Choosing a site for an oyster farm
Before issuing an authority, Fisheries Queensland assesses oyster areas to determine any likely environmental impacts on oysters. If these areas are inclined to be influenced by sewage, stormwater run-off, industrial pollutants or other influences that are considered detrimental, the authority will not be issued.
Fisheries Queensland runs a water quality program for commercial oyster-growing areas in the Moreton Bay area. The program monitors heavy metals, biotoxins (toxins produced by some phytoplankton species) and bacterial contamination (in particular, coliform bacteria species).
Growing areas are classified according to the criteria above. The classification is based on the amount, and type, of pollutant impacts on the various growing/oyster areas. From these classifications, Fisheries Queensland then determines:
- suitability of the area for growing oysters
- harvesting criteria
- any restrictions that may be placed on the growing/oyster areas.
Some areas that are suitable for spat production may not be suitable for fattening. Relaying, which involves moving stock from one area to another, can overcome the problems associated with poor fattening areas.
Other factors, such as the availability of suitable growing areas, may pre-determine the methods used for culture. Many estuarine areas tend to use racks and trays whereas offshore areas with vast tidal flats are more suitable to BST longline systems. In general terms, no single set of conditions can dictate the suitability of a site for oystering.
Oyster banks should not be exposed to strong currents or wave action under normal tidal conditions or during times of flood. Areas that are prone to shifting sand or sediment can also be problematic. These adverse conditions place additional stress on the oyster furniture, damage oysters, and make working these areas difficult. Some balance must be struck between currents and tidal flows to ensure that they supply the oysters with suitable water that is a nutrient-rich food source. The substrate should be firm enough to walk over, and to work on, although this is not always the case.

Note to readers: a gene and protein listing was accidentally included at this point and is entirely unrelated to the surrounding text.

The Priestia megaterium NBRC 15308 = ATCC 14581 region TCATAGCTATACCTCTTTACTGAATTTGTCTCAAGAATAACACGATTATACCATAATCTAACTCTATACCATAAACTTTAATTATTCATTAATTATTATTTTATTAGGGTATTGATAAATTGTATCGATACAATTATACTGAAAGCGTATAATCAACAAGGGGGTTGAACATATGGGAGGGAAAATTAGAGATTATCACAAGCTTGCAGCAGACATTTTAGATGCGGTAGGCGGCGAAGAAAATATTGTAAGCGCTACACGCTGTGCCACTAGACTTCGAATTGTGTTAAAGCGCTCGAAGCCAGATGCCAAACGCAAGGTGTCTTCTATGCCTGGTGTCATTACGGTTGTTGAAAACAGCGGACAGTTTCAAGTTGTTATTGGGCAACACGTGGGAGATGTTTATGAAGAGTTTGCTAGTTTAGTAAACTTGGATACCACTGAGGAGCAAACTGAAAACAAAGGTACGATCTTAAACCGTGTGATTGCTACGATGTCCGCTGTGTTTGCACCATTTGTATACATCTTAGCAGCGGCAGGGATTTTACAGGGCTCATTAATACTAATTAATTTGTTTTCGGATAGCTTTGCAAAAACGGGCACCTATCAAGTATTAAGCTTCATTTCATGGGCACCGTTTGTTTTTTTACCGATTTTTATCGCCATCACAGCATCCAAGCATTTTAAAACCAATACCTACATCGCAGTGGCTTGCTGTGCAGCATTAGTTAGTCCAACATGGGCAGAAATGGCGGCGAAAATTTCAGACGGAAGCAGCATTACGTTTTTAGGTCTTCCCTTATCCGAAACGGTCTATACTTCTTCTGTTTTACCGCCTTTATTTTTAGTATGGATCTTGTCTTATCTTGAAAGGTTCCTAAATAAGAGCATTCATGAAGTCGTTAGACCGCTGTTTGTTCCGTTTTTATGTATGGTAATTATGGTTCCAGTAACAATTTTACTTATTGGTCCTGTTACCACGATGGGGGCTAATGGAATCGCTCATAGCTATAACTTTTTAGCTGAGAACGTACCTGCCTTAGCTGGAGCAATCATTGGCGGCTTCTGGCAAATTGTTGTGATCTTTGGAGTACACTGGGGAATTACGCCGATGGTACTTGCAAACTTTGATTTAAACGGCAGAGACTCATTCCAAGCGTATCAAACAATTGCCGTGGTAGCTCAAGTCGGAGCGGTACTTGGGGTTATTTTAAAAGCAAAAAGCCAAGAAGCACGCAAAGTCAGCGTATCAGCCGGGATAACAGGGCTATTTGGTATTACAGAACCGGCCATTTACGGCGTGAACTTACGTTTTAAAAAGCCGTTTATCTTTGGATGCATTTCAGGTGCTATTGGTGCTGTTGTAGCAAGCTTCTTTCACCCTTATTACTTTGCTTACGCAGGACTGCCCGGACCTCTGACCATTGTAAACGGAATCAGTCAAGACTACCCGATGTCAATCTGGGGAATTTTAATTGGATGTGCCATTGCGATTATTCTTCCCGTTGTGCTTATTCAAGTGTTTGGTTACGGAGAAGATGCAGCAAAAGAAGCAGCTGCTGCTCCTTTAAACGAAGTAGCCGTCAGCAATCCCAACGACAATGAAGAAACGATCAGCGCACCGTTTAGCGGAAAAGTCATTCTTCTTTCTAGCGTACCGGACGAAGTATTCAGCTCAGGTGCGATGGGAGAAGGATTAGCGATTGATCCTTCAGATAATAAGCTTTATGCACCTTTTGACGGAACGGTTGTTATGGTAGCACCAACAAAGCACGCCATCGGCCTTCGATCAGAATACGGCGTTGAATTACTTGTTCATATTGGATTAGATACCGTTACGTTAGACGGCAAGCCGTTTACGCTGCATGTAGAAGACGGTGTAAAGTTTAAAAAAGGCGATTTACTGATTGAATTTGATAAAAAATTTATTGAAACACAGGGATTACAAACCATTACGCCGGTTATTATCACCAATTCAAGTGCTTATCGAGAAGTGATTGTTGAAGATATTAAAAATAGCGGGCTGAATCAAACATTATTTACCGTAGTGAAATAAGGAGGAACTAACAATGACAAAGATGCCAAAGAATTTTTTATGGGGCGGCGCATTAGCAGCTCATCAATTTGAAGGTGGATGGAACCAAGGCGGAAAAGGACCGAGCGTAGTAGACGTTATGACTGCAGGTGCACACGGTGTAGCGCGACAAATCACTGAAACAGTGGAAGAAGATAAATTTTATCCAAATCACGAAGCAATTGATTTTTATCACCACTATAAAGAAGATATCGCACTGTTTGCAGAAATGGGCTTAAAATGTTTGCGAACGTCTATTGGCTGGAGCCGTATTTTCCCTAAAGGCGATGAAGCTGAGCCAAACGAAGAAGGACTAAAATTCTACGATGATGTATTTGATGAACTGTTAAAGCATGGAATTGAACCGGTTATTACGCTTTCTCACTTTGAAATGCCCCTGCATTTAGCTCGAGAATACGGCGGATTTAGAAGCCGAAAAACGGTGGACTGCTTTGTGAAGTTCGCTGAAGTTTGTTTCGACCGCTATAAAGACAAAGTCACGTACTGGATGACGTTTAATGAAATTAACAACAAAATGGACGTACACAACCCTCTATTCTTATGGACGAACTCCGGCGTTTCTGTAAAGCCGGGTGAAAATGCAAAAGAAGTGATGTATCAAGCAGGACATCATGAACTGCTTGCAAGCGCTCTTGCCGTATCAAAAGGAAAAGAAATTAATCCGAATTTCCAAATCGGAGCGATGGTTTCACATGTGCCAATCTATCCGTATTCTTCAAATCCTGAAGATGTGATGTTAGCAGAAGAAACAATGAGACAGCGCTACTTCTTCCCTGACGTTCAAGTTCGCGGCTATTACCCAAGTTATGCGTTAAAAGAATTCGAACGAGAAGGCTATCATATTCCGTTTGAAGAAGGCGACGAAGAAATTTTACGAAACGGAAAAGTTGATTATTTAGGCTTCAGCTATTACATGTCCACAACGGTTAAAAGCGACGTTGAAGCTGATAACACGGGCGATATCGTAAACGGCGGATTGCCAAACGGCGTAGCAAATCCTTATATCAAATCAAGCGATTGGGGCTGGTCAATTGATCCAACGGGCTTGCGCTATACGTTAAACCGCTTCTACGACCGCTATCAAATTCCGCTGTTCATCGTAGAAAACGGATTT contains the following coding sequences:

Offshore areas may be problematic if they are not close to a suitable land-based facility and long distances must be travelled each time stock is to be placed or maintenance carried out. Access to markets also needs to be considered, particularly when moving live stock to be processed.
Through trial and error, the oyster grounds in the western part of Moreton Bay (in particular the estuaries) are the best areas for fattening oysters.
Estuary systems are particularly good at producing the populations of phytoplankton that oysters predominantly feed on. As oysters are filter feeders, the selection of maturing grounds is very important to avoid possible contamination. Commercial oyster culture is managed under strict environmental guidelines designed to ensure that oysters are only grown in areas with appropriate water quality.
- Find out how to get started in aquaculture.
- You will need to discuss technical and licensing aspects of any proposed aquaculture venture with staff from Fisheries Queensland and the Department of Environment and Science before proceeding with site selection, design and, where applicable, land purchase.
- Read our policy for maximising rock oyster production.
- The oyster industry management plan for Moreton Bay Marine Park supports the sustainable development of the commercial oyster industry in Moreton Bay.
- Find out how to prevent, identify and manage disease in aquaculture farms.
- Download the latest report to farmers for aquaculture industry statistics and production data.
- Last reviewed: 25 May 2018
- Last updated: 29 May 2018